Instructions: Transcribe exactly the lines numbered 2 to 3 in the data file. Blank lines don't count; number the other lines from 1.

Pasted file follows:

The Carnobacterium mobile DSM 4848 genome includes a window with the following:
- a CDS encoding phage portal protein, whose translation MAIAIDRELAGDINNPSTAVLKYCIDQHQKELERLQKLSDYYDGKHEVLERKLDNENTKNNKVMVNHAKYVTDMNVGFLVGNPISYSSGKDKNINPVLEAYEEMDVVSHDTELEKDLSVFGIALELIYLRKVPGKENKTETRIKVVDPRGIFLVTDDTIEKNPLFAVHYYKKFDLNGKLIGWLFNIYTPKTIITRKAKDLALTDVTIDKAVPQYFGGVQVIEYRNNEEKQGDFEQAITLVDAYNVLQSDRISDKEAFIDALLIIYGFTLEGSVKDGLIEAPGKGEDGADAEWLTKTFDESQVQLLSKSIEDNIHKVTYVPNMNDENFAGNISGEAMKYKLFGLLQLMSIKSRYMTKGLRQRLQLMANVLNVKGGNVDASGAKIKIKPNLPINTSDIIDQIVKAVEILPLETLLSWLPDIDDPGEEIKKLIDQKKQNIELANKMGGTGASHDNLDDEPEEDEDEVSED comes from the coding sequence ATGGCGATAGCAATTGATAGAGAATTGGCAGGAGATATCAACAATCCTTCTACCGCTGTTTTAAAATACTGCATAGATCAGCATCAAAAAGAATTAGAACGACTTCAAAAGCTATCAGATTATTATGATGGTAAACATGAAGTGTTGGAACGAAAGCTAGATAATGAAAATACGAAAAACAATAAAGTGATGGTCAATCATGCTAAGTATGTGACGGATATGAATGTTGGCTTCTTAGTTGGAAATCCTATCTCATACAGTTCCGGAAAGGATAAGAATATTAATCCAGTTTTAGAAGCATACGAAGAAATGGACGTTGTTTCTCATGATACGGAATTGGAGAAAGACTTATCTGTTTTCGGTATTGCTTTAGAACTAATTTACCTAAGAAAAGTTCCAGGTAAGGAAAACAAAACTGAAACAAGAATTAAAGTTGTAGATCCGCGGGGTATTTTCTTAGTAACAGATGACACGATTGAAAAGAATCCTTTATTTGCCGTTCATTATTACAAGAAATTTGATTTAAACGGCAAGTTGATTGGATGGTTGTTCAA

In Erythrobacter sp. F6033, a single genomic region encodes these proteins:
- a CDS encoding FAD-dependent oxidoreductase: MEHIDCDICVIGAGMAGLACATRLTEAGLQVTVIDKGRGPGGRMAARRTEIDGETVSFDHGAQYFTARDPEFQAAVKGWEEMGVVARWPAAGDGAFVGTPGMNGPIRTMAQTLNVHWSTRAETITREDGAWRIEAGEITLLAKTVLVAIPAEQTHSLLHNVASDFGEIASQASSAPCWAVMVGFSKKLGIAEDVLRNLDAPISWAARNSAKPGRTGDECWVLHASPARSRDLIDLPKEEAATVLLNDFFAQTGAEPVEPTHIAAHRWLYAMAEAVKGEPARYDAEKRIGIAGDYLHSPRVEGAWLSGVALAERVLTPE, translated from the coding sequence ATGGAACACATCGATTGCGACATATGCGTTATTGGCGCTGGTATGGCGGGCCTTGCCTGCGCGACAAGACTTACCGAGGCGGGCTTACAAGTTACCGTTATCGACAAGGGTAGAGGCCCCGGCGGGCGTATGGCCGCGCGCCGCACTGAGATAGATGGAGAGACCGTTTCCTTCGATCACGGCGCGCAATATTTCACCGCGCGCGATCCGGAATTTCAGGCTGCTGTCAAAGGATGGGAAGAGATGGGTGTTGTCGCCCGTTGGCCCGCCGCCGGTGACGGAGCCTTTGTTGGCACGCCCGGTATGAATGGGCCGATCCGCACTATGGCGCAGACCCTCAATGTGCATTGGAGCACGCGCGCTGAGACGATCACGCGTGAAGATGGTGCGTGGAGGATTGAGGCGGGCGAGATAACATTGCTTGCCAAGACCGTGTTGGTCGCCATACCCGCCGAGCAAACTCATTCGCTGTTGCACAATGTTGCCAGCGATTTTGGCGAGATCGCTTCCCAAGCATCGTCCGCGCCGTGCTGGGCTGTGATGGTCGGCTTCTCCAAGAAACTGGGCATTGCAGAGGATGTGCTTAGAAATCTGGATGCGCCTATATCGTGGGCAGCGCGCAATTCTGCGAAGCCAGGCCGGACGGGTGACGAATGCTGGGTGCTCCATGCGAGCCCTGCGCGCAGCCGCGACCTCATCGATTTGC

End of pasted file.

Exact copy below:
- a CDS encoding phage portal protein, whose translation MAIAIDRELAGDINNPSTAVLKYCIDQHQKELERLQKLSDYYDGKHEVLERKLDNENTKNNKVMVNHAKYVTDMNVGFLVGNPISYSSGKDKNINPVLEAYEEMDVVSHDTELEKDLSVFGIALELIYLRKVPGKENKTETRIKVVDPRGIFLVTDDTIEKNPLFAVHYYKKFDLNGKLIGWLFNIYTPKTIITRKAKDLALTDVTIDKAVPQYFGGVQVIEYRNNEEKQGDFEQAITLVDAYNVLQSDRISDKEAFIDALLIIYGFTLEGSVKDGLIEAPGKGEDGADAEWLTKTFDESQVQLLSKSIEDNIHKVTYVPNMNDENFAGNISGEAMKYKLFGLLQLMSIKSRYMTKGLRQRLQLMANVLNVKGGNVDASGAKIKIKPNLPINTSDIIDQIVKAVEILPLETLLSWLPDIDDPGEEIKKLIDQKKQNIELANKMGGTGASHDNLDDEPEEDEDEVSED comes from the coding sequence ATGGCGATAGCAATTGATAGAGAATTGGCAGGAGATATCAACAATCCTTCTACCGCTGTTTTAAAATACTGCATAGATCAGCATCAAAAAGAATTAGAACGACTTCAAAAGCTATCAGATTATTATGATGGTAAACATGAAGTGTTGGAACGAAAGCTAGATAATGAAAATACGAAAAACAATAAAGTGATGGTCAATCATGCTAAGTATGTGACGGATATGAATGTTGGCTTCTTAGTTGGAAATCCTATCTCATACAGTTCCGGAAAGGATAAGAATATTAATCCAGTTTTAGAAGCATACGAAGAAATGGACGTTGTTTCTCATGATACGGAATTGGAGAAAGACTTATCTGTTTTCGGTATTGCTTTAGAACTAATTTACCTAAGAAAAGTTCCAGGTAAGGAAAACAAAACTGAAACAAGAATTAAAGTTGTAGATCCGCGGGGTATTTTCTTAGTAACAGATGACACGATTGAAAAGAATCCTTTATTTGCCGTTCATTATTACAAGAAATTTGATTTAAACGGCAAGTTGATTGGATGGTTGTTCAA

In Erythrobacter sp. F6033, a single genomic region encodes these proteins: